So how is it useful? How can activation of associated schema be beneficial? “Being able to draw related information into memory more quickly might help people respond faster when the need arises,” says Kendra. Priming is an excellent tool to empower the mind for what it might experience or encounter soon.
“Priming may have evolved to help us make faster decisions by associating danger with certain events. But it doesn’t always help us make the best decisions,” adds Tony Robbins.
Types of priming psychology
In psychology, there are different types of priming which work in different ways and have specific effects.
Here are the different types of priming in psychology:
1. Positive and negative priming
Positive priming boosts the processing speed and memory retrieval speed. It increases the reaction time from stimulus to response. On the other hand, negative priming makes the process slower.
2. Semantic priming
This type of priming psychology is mainly used when words or objects are associated linguistically or logically. According to author Tony Robbins, it “is a positive type that uses words that are associated logically… Those who are primed semantically can recognize one word more quickly when they hear the other.”
3. Associative priming
This type of priming allows us to increase the speed of processing or response time with the use of an associated word, object or act. It is based on the idea that the brain can respond to stimulus faster when associated terms are used. For instance, “cat” and “dog”.
“This is a more specific type of positive priming and is also known as “context priming.” In priming psychology, it involves the researcher choosing a first word or image that is commonly associated with the second, but not directly related,” says Robbins.
4. Repetition priming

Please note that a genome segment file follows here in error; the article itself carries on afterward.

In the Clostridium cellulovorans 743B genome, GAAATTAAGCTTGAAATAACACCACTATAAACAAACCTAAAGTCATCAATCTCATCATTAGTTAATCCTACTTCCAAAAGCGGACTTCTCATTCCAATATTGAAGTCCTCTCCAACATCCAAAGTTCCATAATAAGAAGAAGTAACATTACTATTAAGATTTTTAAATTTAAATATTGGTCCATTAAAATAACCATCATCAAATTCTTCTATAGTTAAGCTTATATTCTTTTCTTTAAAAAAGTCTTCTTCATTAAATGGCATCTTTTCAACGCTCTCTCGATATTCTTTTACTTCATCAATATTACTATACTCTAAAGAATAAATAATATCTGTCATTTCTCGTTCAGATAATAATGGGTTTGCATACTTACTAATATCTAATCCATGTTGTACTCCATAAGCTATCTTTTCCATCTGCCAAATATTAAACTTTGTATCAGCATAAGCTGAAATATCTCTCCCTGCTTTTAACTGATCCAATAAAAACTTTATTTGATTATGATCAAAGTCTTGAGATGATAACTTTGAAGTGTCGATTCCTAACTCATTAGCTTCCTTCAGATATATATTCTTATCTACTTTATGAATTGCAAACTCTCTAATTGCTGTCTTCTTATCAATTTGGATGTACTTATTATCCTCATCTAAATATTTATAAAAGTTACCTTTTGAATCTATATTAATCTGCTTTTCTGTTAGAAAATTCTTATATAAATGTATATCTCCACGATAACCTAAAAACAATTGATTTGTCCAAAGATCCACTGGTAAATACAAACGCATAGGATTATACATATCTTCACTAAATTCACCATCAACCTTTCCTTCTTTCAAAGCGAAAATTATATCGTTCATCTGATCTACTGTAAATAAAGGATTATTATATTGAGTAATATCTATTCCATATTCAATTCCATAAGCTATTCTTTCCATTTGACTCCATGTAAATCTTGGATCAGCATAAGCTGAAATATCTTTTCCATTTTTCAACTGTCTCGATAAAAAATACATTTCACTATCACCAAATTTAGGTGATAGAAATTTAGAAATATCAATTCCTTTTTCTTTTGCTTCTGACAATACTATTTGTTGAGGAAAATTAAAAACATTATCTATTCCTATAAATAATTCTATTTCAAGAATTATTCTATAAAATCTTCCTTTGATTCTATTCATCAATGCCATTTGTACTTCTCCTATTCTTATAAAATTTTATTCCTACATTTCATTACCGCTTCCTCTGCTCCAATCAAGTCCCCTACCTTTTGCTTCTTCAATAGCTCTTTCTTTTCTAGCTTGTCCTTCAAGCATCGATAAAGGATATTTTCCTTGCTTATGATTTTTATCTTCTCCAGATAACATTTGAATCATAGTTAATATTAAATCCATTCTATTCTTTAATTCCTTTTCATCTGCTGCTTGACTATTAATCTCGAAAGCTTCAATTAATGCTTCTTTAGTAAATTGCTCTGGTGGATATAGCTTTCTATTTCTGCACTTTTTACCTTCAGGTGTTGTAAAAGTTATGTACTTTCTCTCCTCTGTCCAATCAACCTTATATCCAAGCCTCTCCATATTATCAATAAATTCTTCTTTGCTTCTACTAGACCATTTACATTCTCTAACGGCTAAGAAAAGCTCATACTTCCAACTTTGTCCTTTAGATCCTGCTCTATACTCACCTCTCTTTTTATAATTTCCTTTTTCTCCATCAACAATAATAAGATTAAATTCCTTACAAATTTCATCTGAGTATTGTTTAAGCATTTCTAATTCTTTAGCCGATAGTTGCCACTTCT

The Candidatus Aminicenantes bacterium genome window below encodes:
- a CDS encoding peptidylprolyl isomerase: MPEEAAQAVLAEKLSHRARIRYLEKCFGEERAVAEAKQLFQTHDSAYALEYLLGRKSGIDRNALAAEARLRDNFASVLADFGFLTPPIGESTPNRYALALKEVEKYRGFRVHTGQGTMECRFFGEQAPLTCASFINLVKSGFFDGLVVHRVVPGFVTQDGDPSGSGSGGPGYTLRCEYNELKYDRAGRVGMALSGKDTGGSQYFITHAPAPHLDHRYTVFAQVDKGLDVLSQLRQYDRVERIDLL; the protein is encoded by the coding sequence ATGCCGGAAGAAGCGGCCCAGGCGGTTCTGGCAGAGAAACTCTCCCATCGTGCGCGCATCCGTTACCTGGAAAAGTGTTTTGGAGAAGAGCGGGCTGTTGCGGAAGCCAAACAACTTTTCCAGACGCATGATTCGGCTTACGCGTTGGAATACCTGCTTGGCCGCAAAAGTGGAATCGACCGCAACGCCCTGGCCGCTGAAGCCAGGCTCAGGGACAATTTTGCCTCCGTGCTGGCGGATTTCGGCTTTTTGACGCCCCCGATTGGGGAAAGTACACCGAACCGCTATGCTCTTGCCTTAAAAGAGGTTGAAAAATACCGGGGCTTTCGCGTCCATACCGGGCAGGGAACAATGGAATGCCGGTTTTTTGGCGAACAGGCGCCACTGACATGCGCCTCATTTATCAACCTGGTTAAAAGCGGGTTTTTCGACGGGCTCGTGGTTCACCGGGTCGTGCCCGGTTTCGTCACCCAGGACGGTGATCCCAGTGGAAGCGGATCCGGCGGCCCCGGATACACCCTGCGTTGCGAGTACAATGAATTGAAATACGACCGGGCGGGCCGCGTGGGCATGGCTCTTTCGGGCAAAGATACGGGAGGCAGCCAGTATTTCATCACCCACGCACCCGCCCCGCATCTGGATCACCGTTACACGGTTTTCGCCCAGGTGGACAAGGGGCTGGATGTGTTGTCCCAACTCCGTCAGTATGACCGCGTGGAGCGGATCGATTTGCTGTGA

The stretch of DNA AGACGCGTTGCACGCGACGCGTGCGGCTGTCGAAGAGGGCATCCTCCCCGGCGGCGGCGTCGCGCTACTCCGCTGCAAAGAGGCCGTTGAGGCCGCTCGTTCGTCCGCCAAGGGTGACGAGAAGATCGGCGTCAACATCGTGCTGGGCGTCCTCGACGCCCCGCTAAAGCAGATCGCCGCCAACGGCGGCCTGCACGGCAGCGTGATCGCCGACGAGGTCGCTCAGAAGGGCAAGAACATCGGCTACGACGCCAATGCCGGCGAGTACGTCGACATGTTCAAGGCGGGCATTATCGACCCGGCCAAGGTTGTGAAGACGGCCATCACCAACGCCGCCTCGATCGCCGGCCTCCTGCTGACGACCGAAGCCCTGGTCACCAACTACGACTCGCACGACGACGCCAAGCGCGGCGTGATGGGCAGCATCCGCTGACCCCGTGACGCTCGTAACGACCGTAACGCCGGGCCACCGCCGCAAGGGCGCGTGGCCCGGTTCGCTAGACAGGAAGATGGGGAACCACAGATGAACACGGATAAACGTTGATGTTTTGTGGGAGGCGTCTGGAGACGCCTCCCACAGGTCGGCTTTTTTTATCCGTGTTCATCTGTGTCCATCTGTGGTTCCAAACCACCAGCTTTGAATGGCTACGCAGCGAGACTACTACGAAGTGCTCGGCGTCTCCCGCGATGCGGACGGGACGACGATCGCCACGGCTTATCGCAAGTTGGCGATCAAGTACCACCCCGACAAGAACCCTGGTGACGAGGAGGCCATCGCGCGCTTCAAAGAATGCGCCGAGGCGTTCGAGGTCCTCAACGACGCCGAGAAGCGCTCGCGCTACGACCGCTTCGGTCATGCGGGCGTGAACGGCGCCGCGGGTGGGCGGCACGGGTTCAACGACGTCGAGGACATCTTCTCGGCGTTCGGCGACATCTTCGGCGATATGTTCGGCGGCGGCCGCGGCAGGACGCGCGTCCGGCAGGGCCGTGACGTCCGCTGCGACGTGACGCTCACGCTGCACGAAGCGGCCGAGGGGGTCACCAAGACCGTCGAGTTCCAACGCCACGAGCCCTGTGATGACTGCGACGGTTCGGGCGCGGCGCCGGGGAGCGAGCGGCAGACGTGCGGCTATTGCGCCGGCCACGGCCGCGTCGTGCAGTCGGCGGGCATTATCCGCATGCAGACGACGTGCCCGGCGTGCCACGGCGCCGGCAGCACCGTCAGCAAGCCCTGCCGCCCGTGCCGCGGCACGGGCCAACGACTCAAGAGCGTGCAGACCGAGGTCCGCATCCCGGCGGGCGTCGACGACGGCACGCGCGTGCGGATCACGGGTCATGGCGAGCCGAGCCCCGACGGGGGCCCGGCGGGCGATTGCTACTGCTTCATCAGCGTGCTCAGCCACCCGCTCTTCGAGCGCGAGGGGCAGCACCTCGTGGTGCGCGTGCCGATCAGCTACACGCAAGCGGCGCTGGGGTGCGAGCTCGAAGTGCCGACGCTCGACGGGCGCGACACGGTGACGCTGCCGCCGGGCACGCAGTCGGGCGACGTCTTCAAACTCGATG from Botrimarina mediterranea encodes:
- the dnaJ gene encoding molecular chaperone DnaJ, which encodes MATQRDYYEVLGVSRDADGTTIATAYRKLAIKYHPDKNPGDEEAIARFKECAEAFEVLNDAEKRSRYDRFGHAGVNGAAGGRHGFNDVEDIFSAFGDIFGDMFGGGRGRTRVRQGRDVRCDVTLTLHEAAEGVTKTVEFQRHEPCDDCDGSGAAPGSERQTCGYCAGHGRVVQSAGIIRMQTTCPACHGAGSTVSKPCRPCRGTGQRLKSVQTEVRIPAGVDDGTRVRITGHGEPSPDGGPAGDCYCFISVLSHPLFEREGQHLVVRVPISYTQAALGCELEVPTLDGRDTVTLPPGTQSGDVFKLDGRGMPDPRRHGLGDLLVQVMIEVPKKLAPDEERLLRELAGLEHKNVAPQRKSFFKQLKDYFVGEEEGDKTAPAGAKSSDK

This refers to the repeated pairing of a stimulus & response. As repetition allows us to think quicker, we will respond faster to the same stimulus exposure in a specific way every time it’s processed. Robbins says “It’s achieved when two words are continually paired together. After enough repetition, an individual will be much more likely to respond to the second word when they hear the first.”
5. Perceptual priming
This type of priming involves stimuli with similar forms. It depends on forms with similar format of stimulus and the introduction of the stimulus. According to Robbins, “Rather than two words being conceptually related, this type of priming involves using words that sound similar, such as “hand” and “band.”
6. Conceptual priming
According to priming psychology, this depends on the meaning of the stimulus, the categories and semantic tasks which strengthen the priming. Educational consultant Kendra Cherry writes “Conceptual priming involves a stimulus and response that are conceptually related.” This is used by psychologists to understand how the stimulus is associated with a subject. “Words such as ‘desk’ and ‘chair’ are likely to show priming effects because they are in the same conceptual category,” adds Kendra.
7. Masked Priming
This refers to when the stimulus is hidden or inaccessible, yet our brain somehow manages to identify it unconsciously. Tony Robbins explains that in this type of priming “part of the first word would be obscured.” He adds “When shown the second word, the participant still recognizes it faster. The theory is that even though the stimulus is not fully visible, individuals still react to it.”
Kendra Cherry writes “Even though the entire stimulus is not visible, it still evokes a response. Words in which certain letters are obscured are one example of masked priming.”
How can you use priming psychology
Priming is widely used by psychologists as therapy to treat patients with stress, anxiety and depression. Positive priming creates positive responses and emotions in patients and can significantly help to manage mood disorders. However, priming is also used in various other aspects of life apart from mental health care.